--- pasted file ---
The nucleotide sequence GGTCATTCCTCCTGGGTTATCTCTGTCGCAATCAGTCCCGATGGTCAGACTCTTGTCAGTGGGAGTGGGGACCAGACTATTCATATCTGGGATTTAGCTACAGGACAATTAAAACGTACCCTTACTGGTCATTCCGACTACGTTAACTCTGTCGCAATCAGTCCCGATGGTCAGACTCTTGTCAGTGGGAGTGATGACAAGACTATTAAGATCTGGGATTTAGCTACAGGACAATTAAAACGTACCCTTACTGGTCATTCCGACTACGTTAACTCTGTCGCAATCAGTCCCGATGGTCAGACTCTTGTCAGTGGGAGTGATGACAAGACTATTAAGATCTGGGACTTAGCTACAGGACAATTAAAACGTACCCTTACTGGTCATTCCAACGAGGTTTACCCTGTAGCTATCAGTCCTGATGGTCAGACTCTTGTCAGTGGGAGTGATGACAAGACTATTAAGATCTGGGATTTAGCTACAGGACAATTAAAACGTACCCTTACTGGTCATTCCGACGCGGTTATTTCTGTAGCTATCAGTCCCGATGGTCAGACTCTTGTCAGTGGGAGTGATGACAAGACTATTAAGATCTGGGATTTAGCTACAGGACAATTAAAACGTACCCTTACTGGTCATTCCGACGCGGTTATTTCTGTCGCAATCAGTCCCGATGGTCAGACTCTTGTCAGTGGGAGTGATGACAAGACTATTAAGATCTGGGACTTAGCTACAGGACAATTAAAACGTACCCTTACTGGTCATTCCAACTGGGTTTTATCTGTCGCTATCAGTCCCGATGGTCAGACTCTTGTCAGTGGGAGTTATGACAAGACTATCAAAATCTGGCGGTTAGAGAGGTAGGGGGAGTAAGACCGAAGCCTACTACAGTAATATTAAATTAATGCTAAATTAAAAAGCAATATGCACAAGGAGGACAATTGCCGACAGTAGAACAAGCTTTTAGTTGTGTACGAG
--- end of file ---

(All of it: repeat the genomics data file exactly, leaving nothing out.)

The nucleotide sequence GGTCATTCCTCCTGGGTTATCTCTGTCGCAATCAGTCCCGATGGTCAGACTCTTGTCAGTGGGAGTGGGGACCAGACTATTCATATCTGGGATTTAGCTACAGGACAATTAAAACGTACCCTTACTGGTCATTCCGACTACGTTAACTCTGTCGCAATCAGTCCCGATGGTCAGACTCTTGTCAGTGGGAGTGATGACAAGACTATTAAGATCTGGGATTTAGCTACAGGACAATTAAAACGTACCCTTACTGGTCATTCCGACTACGTTAACTCTGTCGCAATCAGTCCCGATGGTCAGACTCTTGTCAGTGGGAGTGATGACAAGACTATTAAGATCTGGGACTTAGCTACAGGACAATTAAAACGTACCCTTACTGGTCATTCCAACGAGGTTTACCCTGTAGCTATCAGTCCTGATGGTCAGACTCTTGTCAGTGGGAGTGATGACAAGACTATTAAGATCTGGGATTTAGCTACAGGACAATTAAAACGTACCCTTACTGGTCATTCCGACGCGGTTATTTCTGTAGCTATCAGTCCCGATGGTCAGACTCTTGTCAGTGGGAGTGATGACAAGACTATTAAGATCTGGGATTTAGCTACAGGACAATTAAAACGTACCCTTACTGGTCATTCCGACGCGGTTATTTCTGTCGCAATCAGTCCCGATGGTCAGACTCTTGTCAGTGGGAGTGATGACAAGACTATTAAGATCTGGGACTTAGCTACAGGACAATTAAAACGTACCCTTACTGGTCATTCCAACTGGGTTTTATCTGTCGCTATCAGTCCCGATGGTCAGACTCTTGTCAGTGGGAGTTATGACAAGACTATCAAAATCTGGCGGTTAGAGAGGTAGGGGGAGTAAGACCGAAGCCTACTACAGTAATATTAAATTAATGCTAAATTAAAAAGCAATATGCACAAGGAGGACAATTGCCGACAGTAGAACAAGCTTTTAGTTGTGTACGAG